Essentially what it says in the title. Mathematica can, IIRC, export it's code to C. How much overhead does that inflict on the code, as compared to writing it from scratch in C?
A lot depends on how you write your code in Mathematica. In my experience, the rule of thumb is that the generated code will be efficient if the code inside
So, if you write your code in this style and hand it to
As noted by @acl, one thing worth doing is to set the
in which case you will get warnings for calling external functions etc.
A good tool to get a "high-level" but precise view on the generated code is the
One not very widely known technique of writing even large
In summary - if you want your code to be as fast as possible, think about "critical" places and write those in "low-level" style (loops, assignments, etc) - the more it will resemble C the more chances you have for a speed-up (for an example of a function written in such a style and being consequently very fast, see the
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In addition to the answers given, you may tweak specific commands to give better performance. For example
Another thing you might want to try (never needed this myself) is to give platform specific compile optimization options that your CPU supports:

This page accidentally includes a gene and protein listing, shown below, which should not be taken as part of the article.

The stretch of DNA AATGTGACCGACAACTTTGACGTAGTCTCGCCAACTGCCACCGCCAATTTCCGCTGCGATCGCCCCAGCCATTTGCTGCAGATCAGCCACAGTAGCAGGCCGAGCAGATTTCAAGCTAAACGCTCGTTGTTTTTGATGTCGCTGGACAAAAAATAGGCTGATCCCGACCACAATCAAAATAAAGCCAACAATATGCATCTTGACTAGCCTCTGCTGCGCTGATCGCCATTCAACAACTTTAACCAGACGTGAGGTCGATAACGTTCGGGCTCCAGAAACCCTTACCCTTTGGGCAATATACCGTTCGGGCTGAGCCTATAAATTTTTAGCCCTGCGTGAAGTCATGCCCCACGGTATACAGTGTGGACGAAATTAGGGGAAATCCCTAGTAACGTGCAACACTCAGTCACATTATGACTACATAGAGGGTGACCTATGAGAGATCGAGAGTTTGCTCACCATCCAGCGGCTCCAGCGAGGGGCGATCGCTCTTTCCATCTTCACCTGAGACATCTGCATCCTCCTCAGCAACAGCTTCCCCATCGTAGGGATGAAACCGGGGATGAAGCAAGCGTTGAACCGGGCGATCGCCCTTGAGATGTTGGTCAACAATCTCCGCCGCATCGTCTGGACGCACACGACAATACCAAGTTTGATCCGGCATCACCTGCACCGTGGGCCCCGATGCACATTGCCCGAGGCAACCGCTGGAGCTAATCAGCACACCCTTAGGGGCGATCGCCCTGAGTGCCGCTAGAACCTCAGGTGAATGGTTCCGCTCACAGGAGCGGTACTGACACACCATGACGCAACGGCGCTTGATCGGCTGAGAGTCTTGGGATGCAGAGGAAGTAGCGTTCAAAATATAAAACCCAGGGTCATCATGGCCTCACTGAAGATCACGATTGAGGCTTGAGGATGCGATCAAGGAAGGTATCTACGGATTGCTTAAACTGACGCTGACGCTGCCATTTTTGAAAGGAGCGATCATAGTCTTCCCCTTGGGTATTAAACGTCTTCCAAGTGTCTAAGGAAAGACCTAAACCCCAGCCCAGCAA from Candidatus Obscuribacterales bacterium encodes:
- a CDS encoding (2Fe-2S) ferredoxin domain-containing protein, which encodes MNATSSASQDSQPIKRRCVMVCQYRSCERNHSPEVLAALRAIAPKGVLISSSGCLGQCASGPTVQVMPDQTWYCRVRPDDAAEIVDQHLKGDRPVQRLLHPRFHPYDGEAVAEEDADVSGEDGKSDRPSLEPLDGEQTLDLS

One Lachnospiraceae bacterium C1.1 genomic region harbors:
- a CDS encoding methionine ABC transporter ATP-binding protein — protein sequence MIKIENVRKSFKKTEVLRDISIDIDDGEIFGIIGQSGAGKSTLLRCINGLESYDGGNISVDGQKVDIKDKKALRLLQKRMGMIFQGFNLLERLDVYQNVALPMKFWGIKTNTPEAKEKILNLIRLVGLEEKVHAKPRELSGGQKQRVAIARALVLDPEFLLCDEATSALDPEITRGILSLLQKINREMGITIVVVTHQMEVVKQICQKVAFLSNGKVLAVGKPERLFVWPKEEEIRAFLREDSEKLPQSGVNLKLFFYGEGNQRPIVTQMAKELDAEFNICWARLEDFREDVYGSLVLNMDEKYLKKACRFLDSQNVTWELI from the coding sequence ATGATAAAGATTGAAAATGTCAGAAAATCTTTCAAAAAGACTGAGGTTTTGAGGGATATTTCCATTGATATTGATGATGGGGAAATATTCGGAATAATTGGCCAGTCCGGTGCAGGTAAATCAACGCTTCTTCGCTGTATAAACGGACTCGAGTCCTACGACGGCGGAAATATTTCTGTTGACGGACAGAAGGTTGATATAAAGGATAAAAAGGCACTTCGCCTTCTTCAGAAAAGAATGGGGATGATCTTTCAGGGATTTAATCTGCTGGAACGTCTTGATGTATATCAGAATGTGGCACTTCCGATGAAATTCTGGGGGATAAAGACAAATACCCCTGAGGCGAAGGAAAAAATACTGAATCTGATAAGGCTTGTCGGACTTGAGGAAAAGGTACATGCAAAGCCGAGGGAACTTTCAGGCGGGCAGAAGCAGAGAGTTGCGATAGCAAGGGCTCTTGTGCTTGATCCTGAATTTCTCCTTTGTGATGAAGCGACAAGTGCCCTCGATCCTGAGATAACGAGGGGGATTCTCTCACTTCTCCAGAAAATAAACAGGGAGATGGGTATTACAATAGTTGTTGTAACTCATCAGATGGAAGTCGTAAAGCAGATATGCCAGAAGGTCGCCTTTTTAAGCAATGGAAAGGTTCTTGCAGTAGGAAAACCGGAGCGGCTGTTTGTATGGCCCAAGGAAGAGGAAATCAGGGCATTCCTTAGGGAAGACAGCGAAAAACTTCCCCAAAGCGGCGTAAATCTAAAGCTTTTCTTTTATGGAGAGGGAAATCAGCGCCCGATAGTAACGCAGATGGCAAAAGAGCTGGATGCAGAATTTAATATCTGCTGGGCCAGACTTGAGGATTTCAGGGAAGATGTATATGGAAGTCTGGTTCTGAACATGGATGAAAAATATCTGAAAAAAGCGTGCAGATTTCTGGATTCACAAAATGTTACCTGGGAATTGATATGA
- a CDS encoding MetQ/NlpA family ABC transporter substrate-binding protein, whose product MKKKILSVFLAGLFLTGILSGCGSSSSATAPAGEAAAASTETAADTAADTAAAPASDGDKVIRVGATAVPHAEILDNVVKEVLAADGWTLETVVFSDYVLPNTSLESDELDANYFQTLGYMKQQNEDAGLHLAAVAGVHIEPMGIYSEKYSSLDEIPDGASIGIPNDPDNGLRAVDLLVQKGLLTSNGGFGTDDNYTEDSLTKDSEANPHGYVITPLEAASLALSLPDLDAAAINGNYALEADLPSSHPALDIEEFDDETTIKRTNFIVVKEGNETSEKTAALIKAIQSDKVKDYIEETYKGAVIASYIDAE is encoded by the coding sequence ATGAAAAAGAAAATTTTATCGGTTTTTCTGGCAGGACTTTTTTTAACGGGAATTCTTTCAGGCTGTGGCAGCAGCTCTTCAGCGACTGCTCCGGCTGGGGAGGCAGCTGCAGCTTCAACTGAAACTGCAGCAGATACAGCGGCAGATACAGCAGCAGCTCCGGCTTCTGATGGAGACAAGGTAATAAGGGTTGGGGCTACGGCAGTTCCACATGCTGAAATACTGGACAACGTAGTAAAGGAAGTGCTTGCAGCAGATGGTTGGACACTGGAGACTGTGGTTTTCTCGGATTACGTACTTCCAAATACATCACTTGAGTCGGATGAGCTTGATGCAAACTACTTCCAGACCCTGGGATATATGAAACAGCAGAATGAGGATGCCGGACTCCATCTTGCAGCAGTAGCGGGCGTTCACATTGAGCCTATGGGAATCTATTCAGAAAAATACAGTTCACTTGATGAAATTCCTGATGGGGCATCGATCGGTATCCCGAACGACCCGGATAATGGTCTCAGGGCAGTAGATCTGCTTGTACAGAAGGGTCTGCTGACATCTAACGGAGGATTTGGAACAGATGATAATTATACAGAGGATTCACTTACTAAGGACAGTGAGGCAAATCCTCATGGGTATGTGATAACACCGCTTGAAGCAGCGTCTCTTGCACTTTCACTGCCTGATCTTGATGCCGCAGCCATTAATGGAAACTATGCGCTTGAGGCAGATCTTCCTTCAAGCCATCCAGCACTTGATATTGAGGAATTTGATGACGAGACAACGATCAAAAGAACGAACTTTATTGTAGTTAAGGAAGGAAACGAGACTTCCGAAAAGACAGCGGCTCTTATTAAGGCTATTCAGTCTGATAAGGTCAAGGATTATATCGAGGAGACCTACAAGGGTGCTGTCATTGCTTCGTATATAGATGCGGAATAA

I think default optimization is -O2.
Furthermore, for example basic arithmetic operations are quite optimized and linking to the runtime lib should be quite fast.
One important point I forgot, the internal optimizer will find a good way to formulate your expressions
Also, with the symbolic power you can simplify expression you could never do by hand or pen an paper....
To see what can be compiled have a look at:
Find get warning about external symbols not included you can alternatively use:
I don't have an answer but this is a bit hard to format in a comment. If runtime speed is your goal, I'd suggest using Compile with settings
I'm not certain about the inlining, and there may be other options worth tweaking to get the best speed. Also I would imagine to some extent the speed will depend on the optimization capabilities of the C compiler.
But then, I tend to imagine lots of things.
If you use the setting
Then you can actually export the C code and look at, or use ExportString to print it directly in Mathematica:
That call to ExportString ends with a function looking something like this:
So you can see that with